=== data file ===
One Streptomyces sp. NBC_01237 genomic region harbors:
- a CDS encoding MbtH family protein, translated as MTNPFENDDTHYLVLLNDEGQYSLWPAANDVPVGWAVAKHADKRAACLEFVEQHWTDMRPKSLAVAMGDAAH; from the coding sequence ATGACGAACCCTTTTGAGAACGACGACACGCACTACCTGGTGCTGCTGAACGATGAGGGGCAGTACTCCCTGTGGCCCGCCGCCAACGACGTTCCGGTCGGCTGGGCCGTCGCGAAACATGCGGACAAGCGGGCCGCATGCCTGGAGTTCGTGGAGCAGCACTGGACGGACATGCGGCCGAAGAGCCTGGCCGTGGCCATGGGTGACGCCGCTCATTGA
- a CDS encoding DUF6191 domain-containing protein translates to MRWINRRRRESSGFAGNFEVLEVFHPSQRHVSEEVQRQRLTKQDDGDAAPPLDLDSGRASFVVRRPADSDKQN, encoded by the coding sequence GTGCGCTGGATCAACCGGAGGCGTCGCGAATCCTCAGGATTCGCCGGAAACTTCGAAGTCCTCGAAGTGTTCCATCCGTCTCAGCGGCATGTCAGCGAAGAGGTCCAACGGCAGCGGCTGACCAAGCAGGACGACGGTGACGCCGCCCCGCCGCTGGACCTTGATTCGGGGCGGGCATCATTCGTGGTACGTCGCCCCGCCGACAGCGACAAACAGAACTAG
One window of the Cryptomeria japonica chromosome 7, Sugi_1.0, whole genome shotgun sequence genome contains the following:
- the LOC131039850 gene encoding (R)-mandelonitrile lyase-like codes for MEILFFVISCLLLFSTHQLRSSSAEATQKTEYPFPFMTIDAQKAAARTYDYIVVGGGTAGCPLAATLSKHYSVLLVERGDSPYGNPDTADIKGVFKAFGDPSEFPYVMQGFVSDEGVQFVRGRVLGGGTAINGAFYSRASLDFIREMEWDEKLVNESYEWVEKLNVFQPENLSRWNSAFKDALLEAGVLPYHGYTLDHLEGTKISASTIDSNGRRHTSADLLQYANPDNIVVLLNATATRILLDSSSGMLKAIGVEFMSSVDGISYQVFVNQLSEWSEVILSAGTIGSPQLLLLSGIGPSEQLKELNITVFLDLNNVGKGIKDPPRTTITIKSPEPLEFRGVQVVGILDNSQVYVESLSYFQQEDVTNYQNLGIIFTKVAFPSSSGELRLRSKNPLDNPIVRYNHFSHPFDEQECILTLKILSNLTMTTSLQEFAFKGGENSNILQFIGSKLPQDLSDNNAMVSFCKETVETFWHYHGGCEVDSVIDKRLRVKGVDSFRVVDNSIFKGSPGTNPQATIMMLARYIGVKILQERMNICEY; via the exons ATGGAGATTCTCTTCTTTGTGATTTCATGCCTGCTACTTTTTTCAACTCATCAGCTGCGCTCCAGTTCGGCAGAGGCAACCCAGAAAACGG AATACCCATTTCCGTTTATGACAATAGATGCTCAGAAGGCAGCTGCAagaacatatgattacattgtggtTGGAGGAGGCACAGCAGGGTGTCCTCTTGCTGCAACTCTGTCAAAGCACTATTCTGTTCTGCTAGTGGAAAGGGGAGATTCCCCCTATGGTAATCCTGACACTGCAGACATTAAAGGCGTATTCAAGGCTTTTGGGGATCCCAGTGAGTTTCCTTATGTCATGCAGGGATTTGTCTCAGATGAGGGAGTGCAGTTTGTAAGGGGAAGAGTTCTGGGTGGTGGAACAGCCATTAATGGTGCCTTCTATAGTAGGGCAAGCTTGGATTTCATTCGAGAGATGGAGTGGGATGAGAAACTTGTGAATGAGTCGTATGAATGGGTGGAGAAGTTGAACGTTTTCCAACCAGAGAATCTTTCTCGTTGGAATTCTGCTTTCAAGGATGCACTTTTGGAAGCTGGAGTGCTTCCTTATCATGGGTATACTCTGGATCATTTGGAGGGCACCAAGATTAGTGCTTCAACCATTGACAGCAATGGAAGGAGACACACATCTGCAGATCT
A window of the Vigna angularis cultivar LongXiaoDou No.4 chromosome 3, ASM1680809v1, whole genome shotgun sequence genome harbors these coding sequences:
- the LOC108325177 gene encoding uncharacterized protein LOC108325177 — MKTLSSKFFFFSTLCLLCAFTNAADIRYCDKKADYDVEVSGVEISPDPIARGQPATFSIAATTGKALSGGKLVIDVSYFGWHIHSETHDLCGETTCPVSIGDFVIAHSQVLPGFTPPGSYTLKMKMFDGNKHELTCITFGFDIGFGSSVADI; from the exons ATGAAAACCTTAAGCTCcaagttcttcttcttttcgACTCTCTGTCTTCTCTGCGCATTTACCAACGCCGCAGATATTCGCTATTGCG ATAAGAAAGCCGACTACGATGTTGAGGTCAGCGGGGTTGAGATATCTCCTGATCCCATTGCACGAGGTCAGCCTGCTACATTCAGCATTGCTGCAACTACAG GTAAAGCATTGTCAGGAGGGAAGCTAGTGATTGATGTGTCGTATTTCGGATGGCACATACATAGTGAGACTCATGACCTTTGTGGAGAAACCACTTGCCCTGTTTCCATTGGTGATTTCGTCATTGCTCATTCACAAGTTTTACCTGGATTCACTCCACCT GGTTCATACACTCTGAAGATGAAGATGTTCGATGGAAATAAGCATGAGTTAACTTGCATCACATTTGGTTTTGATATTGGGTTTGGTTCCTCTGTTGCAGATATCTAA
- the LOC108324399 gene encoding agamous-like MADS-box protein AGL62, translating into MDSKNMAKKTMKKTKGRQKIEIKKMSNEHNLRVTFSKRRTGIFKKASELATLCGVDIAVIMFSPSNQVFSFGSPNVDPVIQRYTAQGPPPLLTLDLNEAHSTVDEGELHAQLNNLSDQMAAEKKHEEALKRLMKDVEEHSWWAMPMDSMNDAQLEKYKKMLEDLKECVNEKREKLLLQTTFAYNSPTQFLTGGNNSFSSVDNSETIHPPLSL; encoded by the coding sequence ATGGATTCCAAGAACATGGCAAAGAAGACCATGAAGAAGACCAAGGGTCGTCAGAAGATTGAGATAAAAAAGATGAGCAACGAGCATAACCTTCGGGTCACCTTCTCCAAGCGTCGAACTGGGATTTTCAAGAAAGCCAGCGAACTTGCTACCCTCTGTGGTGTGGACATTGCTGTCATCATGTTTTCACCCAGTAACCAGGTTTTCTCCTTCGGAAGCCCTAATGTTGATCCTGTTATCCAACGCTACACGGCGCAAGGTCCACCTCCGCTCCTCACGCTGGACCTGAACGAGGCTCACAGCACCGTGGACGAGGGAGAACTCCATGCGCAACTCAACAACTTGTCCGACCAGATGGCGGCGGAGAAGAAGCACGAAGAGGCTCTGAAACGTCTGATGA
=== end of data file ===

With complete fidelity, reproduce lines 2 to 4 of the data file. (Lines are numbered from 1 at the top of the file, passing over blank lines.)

- a CDS encoding MbtH family protein, translated as MTNPFENDDTHYLVLLNDEGQYSLWPAANDVPVGWAVAKHADKRAACLEFVEQHWTDMRPKSLAVAMGDAAH; from the coding sequence ATGACGAACCCTTTTGAGAACGACGACACGCACTACCTGGTGCTGCTGAACGATGAGGGGCAGTACTCCCTGTGGCCCGCCGCCAACGACGTTCCGGTCGGCTGGGCCGTCGCGAAACATGCGGACAAGCGGGCCGCATGCCTGGAGTTCGTGGAGCAGCACTGGACGGACATGCGGCCGAAGAGCCTGGCCGTGGCCATGGGTGACGCCGCTCATTGA
- a CDS encoding DUF6191 domain-containing protein translates to MRWINRRRRESSGFAGNFEVLEVFHPSQRHVSEEVQRQRLTKQDDGDAAPPLDLDSGRASFVVRRPADSDKQN, encoded by the coding sequence GTGCGCTGGATCAACCGGAGGCGTCGCGAATCCTCAGGATTCGCCGGAAACTTCGAAGTCCTCGAAGTGTTCCATCCGTCTCAGCGGCATGTCAGCGAAGAGGTCCAACGGCAGCGGCTGACCAAGCAGGACGACGGTGACGCCGCCCCGCCGCTGGACCTTGATTCGGGGCGGGCATCATTCGTGGTACGTCGCCCCGCCGACAGCGACAAACAGAACTAG
One window of the Cryptomeria japonica chromosome 7, Sugi_1.0, whole genome shotgun sequence genome contains the following: